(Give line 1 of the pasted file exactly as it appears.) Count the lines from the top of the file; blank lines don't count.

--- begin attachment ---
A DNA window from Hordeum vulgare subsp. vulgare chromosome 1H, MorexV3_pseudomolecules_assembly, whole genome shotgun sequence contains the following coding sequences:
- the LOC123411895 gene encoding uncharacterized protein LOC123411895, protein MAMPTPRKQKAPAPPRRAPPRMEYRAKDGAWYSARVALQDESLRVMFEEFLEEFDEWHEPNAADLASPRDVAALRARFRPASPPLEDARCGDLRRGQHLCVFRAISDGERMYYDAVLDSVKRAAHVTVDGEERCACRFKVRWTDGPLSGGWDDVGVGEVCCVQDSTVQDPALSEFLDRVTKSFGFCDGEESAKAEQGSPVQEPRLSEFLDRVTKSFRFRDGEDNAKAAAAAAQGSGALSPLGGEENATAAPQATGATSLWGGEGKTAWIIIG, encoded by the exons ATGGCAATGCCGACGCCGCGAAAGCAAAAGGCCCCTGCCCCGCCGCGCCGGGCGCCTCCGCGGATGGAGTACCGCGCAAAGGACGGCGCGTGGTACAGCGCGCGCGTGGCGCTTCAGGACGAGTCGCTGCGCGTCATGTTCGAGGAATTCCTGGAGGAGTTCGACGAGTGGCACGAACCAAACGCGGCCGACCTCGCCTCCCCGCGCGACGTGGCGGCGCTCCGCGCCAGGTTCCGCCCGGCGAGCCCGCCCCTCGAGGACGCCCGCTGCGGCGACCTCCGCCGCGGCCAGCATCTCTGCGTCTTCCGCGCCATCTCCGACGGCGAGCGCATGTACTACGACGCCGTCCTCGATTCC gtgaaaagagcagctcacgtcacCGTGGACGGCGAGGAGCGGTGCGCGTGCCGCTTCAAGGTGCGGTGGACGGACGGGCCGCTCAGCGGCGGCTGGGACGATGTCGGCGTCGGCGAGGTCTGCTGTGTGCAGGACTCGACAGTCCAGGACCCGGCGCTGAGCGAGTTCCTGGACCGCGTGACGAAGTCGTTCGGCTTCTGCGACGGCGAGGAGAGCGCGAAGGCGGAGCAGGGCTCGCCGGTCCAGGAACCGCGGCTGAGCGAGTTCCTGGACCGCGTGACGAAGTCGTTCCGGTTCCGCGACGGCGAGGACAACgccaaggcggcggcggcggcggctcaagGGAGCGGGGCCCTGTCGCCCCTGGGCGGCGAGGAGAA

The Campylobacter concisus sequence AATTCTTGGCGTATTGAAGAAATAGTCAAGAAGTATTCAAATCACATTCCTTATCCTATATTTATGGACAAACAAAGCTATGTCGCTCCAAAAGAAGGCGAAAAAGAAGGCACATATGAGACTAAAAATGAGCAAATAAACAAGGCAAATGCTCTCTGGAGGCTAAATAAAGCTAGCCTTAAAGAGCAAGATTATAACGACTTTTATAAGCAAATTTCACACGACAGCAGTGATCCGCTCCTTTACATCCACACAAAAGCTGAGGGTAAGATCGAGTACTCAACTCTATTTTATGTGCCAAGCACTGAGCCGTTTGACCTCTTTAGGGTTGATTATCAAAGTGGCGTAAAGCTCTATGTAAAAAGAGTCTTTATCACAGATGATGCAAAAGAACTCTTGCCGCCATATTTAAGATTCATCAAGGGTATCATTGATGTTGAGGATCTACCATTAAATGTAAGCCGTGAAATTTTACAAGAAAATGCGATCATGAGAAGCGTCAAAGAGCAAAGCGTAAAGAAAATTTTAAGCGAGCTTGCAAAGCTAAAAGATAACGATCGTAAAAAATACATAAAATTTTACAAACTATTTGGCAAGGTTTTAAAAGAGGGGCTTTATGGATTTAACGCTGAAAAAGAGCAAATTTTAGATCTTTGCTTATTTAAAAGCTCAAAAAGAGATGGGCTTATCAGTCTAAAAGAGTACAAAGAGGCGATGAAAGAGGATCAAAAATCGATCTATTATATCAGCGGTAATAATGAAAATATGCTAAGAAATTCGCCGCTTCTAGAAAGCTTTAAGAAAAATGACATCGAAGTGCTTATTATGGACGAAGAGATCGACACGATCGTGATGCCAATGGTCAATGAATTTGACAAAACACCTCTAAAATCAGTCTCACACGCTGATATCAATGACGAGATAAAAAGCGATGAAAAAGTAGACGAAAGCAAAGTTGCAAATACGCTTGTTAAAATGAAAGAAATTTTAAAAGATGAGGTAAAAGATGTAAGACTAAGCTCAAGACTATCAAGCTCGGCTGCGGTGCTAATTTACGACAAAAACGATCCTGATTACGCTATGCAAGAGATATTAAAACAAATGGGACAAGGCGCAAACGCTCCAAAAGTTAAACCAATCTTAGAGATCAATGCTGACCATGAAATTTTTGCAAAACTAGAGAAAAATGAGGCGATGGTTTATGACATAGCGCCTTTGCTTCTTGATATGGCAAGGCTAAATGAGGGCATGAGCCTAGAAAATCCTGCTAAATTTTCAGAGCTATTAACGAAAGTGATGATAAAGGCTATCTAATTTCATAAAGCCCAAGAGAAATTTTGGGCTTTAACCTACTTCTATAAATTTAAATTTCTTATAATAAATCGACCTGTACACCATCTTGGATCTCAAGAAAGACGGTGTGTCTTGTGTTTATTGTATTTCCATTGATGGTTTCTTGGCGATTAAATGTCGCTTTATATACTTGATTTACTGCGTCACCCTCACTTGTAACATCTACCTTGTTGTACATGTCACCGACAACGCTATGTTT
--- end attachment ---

A DNA window from Hordeum vulgare subsp. vulgare chromosome 1H, MorexV3_pseudomolecules_assembly, whole genome shotgun sequence contains the following coding sequences: